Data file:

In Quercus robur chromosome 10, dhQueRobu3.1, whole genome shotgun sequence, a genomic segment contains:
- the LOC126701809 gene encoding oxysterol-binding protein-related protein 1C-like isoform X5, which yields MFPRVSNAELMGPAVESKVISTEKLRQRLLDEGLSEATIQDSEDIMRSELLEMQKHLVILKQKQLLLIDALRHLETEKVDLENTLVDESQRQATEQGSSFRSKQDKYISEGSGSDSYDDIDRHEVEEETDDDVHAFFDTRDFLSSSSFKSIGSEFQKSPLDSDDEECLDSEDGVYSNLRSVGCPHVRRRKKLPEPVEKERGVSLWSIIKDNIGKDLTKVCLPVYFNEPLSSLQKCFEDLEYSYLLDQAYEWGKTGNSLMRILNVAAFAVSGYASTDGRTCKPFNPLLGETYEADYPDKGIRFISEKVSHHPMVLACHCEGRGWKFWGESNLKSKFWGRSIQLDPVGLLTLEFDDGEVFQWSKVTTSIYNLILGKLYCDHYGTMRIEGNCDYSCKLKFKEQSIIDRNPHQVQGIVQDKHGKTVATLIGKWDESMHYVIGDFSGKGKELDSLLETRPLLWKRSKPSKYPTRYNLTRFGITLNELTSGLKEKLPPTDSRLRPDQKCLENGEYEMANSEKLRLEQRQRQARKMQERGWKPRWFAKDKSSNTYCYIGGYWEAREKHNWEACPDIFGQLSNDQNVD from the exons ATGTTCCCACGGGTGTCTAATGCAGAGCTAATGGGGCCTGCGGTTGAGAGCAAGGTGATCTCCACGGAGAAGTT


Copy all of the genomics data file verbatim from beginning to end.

In Quercus robur chromosome 10, dhQueRobu3.1, whole genome shotgun sequence, a genomic segment contains:
- the LOC126701809 gene encoding oxysterol-binding protein-related protein 1C-like isoform X5, which yields MFPRVSNAELMGPAVESKVISTEKLRQRLLDEGLSEATIQDSEDIMRSELLEMQKHLVILKQKQLLLIDALRHLETEKVDLENTLVDESQRQATEQGSSFRSKQDKYISEGSGSDSYDDIDRHEVEEETDDDVHAFFDTRDFLSSSSFKSIGSEFQKSPLDSDDEECLDSEDGVYSNLRSVGCPHVRRRKKLPEPVEKERGVSLWSIIKDNIGKDLTKVCLPVYFNEPLSSLQKCFEDLEYSYLLDQAYEWGKTGNSLMRILNVAAFAVSGYASTDGRTCKPFNPLLGETYEADYPDKGIRFISEKVSHHPMVLACHCEGRGWKFWGESNLKSKFWGRSIQLDPVGLLTLEFDDGEVFQWSKVTTSIYNLILGKLYCDHYGTMRIEGNCDYSCKLKFKEQSIIDRNPHQVQGIVQDKHGKTVATLIGKWDESMHYVIGDFSGKGKELDSLLETRPLLWKRSKPSKYPTRYNLTRFGITLNELTSGLKEKLPPTDSRLRPDQKCLENGEYEMANSEKLRLEQRQRQARKMQERGWKPRWFAKDKSSNTYCYIGGYWEAREKHNWEACPDIFGQLSNDQNVD from the exons ATGTTCCCACGGGTGTCTAATGCAGAGCTAATGGGGCCTGCGGTTGAGAGCAAGGTGATCTCCACGGAGAAGTT